Double standards, anyone? Part Two

I think it’s self-evident that, when investigating wrongdoing that occurred in, or is related to, a foreign country, the investigators can ask officials in that country for cooperation. This is true even if the investigation has ramifications for an upcoming presidential election, and even if the subject of the investigation is likely to run for president.

Democrats must also think this is self-evident. They didn’t hesitate to demand that Ukraine cooperate with Robert Mueller’s investigation of President Trump and others. Mueller’s investigation had the potential, if the facts turned out differently, to affect significantly the 2020 presidential election. But that was no reason for not demanding Ukraine’s assistance in finding out whether Trump engaged in Ukrainian-related wrongdoing.

Now, however, Democrats seem to think it’s grounds for impeachment that Trump sought Ukrainian assistance in finding out whether the Bidens engaged in Ukrainian-related wrongdoing.

Are the two situations distinguishable? Maybe, but it’s not clear that there are significant differences.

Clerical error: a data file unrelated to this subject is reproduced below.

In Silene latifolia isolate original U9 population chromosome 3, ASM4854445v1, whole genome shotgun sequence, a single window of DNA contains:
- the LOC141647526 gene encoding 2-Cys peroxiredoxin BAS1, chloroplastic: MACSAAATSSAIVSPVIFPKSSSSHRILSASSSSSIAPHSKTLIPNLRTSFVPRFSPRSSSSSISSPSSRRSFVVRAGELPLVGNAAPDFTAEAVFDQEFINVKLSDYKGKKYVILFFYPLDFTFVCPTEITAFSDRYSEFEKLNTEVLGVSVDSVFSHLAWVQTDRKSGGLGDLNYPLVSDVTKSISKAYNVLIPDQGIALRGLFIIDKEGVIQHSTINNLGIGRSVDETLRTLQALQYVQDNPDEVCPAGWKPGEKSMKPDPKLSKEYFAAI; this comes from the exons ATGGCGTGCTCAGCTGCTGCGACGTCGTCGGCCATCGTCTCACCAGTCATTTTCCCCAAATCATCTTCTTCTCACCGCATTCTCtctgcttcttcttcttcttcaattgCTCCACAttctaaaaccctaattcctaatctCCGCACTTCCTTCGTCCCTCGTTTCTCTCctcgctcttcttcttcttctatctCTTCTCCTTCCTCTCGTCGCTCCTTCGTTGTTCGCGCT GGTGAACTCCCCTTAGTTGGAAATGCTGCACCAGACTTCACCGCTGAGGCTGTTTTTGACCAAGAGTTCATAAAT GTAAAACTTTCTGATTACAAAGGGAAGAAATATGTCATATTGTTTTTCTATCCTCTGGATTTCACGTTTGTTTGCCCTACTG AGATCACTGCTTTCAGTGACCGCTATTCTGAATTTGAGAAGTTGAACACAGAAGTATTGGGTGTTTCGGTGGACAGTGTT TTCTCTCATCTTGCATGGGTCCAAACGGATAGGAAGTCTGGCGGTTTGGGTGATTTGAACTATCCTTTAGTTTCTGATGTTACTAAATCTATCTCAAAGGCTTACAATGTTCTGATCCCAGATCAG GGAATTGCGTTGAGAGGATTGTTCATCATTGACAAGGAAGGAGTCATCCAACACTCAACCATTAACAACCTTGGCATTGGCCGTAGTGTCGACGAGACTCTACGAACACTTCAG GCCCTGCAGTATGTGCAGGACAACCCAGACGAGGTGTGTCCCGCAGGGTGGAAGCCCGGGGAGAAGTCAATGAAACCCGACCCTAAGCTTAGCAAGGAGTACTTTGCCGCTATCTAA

The Dems wanted Ukraine to cooperate with Mueller, a special counsel appointed by the Attorney General’s surrogate (the Deputy Attorney General). Trump wanted Ukraine to cooperate with the Attorney General.

Trump also wanted Ukraine to cooperate with Rudy Giuliani, the president’s personal attorney. Here, things get a bit sticky. If there’s a problem, this is it.

Trump may also have wanted more Ukrainian cooperation with Giuliani than the Senate Dems wanted with Mueller. If Trump was asking the Ukrainians to open their own investigation, even if in conjunction with Giuliani or William Barr, he was seeking more than the Senate Dems were. As I understand it, they weren’t asking for a Ukrainian investigation beyond what was required to respond to Mueller’s questions and requests for information.

Trump may have wanted the Ukrainians to go further. How far he wanted them to go is not clear from the “transcript.”

Even if it turns out that Trump went somewhat further than the Democrats is his “ask” of Ukraine, this wouldn’t, in itself, demonstrate wrongdoing by Trump — and certainly not monumental wrongdoing of the kind that might justify impeachment.

If a quid pro quo is involved, that’s serious. But so far, the evidence of a quid pro quo is no stronger in the case of Trump than it was in the case of the Senate Democrats. In neither case has the existence of one been established.